The ability to pay at the pump makes getting gas a quick, relatively painless chore.
Unfortunately, it has also made it incredibly easy for thieves to steal your credit or debit card number and rack up hundreds or even thousands of dollars’ worth of bogus charges.
The devices used to do this are called skimmers. They’re so small they can be placed on card readers such as the ones used by gas pumps or ATMs in a matter of seconds with no one even noticing, according to Matt Schulz, senior industry analyst for Austin-based CreditCards.com.
A single skimmer will often have stored information from the magnetic strips of hundreds of cards by the time it is retrieved by crooks.
“Skimmers have been a really, really hot topic the past few years,” Schulz said. “Most every part of the country has been dealing with them.”
Austinite Gary Imken suspects his wife’s credit card was skimmed at a Northwest Austin gas station.
“She had some difficulty with the pump,” he said. “She even checked with the person inside and was eventually successful in getting gas. Shortly after that, unexpected charges began appearing on our credit card — both in-state and out-of-state. Our credit cards were never out of our possession and were only used at places (like grocery stores) where they had been used many times before.”
So he asked our Austin Answered project, “Given all the problems with credit card skimmers at gas stations, will chip card readers ever be installed as an option?”
While the bulk of retailers have switched to more secure chip-enabled cards, that’s not the case at most gas pumps. Because of the high cost of upgrading technology, Schulz said, the industry has successfully lobbied banks and payment networks to have the deadline for chip card readers at gas station pumps extended until October 2020. Their currently antiquated technology, Schulz said, has made gas pumps “low-hanging fruit for bad guys.”
The credit card industry set a deadline of Oct. 1, 2015, for banks to issue chip-enabled cards and retailers to install and activate new terminals capable of processing chip transactions.
After that date, liability for fraudulent transactions shifted to whichever party in a transaction hadn’t upgraded to the new technology. Before that, the costs always fell on the banks.
Of course, you can still find some stores that haven’t made the change, often because of a backlog in the certification process required to use the new chip software and hardware.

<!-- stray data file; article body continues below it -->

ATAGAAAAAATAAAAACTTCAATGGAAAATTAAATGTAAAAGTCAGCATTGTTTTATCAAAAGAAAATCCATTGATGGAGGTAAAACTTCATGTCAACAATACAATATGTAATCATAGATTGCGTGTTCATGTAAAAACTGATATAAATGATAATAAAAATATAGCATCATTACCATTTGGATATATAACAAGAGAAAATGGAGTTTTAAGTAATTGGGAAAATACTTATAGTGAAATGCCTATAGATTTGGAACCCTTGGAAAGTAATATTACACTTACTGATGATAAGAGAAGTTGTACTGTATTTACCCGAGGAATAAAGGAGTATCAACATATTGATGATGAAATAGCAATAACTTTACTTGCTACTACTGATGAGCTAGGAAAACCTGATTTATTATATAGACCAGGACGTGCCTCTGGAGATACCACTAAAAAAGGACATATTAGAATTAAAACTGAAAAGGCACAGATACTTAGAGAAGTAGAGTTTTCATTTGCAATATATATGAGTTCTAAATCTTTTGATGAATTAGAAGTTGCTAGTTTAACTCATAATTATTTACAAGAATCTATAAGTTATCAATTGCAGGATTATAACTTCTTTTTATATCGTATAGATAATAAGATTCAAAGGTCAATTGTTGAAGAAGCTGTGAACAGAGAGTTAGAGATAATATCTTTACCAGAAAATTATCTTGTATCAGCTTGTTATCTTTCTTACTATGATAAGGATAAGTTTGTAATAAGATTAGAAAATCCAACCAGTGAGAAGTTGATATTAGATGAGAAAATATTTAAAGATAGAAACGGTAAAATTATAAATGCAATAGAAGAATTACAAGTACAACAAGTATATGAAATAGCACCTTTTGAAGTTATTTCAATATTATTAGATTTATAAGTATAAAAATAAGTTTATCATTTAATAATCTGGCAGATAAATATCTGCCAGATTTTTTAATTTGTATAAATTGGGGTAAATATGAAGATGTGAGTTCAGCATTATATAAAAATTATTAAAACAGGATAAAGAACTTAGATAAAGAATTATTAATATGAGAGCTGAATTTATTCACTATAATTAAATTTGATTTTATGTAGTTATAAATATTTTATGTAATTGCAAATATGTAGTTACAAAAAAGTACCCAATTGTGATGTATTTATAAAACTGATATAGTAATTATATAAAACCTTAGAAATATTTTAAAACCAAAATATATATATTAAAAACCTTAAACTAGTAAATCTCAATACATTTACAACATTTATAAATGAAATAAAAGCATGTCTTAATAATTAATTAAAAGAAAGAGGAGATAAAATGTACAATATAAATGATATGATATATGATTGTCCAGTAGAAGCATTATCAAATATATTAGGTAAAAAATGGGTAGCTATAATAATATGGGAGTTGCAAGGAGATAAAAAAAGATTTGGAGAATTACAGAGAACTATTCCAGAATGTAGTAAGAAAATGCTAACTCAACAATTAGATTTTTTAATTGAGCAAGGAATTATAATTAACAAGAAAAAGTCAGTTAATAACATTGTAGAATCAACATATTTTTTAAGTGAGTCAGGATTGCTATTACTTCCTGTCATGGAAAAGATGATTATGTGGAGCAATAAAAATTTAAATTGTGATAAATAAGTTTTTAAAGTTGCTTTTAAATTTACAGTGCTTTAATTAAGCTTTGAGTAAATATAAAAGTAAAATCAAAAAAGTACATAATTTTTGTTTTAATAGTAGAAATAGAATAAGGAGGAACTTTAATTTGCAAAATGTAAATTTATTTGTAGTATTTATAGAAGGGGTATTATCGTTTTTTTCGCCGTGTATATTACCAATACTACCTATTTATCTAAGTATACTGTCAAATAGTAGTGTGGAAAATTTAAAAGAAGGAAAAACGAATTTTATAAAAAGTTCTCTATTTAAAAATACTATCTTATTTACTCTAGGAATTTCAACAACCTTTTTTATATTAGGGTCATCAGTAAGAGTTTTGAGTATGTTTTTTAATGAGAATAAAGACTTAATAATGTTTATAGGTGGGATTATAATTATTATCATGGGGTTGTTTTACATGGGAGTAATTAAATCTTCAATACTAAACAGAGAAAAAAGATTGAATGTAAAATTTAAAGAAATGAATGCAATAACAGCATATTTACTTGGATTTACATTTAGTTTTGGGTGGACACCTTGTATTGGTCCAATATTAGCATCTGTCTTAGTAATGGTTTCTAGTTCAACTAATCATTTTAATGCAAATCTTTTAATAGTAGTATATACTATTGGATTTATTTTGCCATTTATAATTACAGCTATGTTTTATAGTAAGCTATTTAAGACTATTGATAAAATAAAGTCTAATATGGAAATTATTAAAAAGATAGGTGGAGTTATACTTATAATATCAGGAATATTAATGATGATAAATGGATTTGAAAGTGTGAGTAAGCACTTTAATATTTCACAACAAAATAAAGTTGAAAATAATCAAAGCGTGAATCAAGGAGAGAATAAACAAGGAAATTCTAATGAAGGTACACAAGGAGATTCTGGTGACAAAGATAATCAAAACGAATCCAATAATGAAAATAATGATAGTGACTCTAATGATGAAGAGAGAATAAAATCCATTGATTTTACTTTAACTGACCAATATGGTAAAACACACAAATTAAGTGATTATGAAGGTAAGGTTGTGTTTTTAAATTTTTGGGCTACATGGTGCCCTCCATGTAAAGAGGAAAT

Chips provide significantly more security than traditional magnetic strips because rather than sending an actual card number to a retailer, the chip instead sends a unique code that’s assigned to the transaction. That means that if a crook acquired that code, it couldn’t be used to make another purchase.
Getting the chip-card technology to pumps should make the skimmers obsolete, but that might not happen until 2020. So what should consumers do to protect themselves until then? Schulz suggests taking a few extra seconds to scrutinize the pump, checking for anything unusual.
“If something looks strange, trust your instincts,” he said. “Be sure to shake the credit card slot. If it moves – if it even wobbles – there might be a skimmer.”
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There have been several recent incidents in the Austin area in which skimmers have been found on gas pumps, according to police and the Texas Department of Agriculture, which handles inspections of roughly 400,000 gas pumps statewide. In late July, for instance, three skimmers were found on pumps at the 7-Eleven at 9061 Research Blvd. in North Austin and three more were found on pumps at another 7-Eleven at 6518 Ed Bluestein Blvd. in East Austin.
That’s frustrating news for consumers like Imken, who’ve fallen victim to scammers.
“It seems like gas stations could tout chip-enabled readers as a security feature,” he said. “Something like, ‘Our station now has pumps with chip readers for enhanced security.’ I know I would be willing to pay more for gas at a station with better credit card security, especially after the recent Equifax hack has raised everyone’s attention about security issues.”
While gas pumps are a preferred target, some crooks get a little more creative, Schulz said. Some are targeting ATMs, installing a skimmer on the card reader and a tiny camera to catch you entering your PIN. You can avoid becoming a victim by using one of your hands to cover the other hand as you enter your PIN.
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Restaurants are another place to be cautious, Schulz said.
“If you give your card to someone like a waiter or cashier, they might run it through a handheld skimmer,” he said. “They’re taking advantage of people’s willingness to give up their card and have it out of their sight.”
In 2014, police said an employee of a Sunset Valley Chipotle restaurant used a handheld skimmer to obtain card numbers for later use.
Bottom line: Schulz says to scrutinize your credit card statement each month, looking for anything strange. While banks often catch unusual activity early on, that’s not always the case.
“It’s not always a big purchase,” he said. “Sometimes they’ll spend just a dollar or two to test it and see if it works. If you see that, don’t blow it off. It could be a sign of things to come.”
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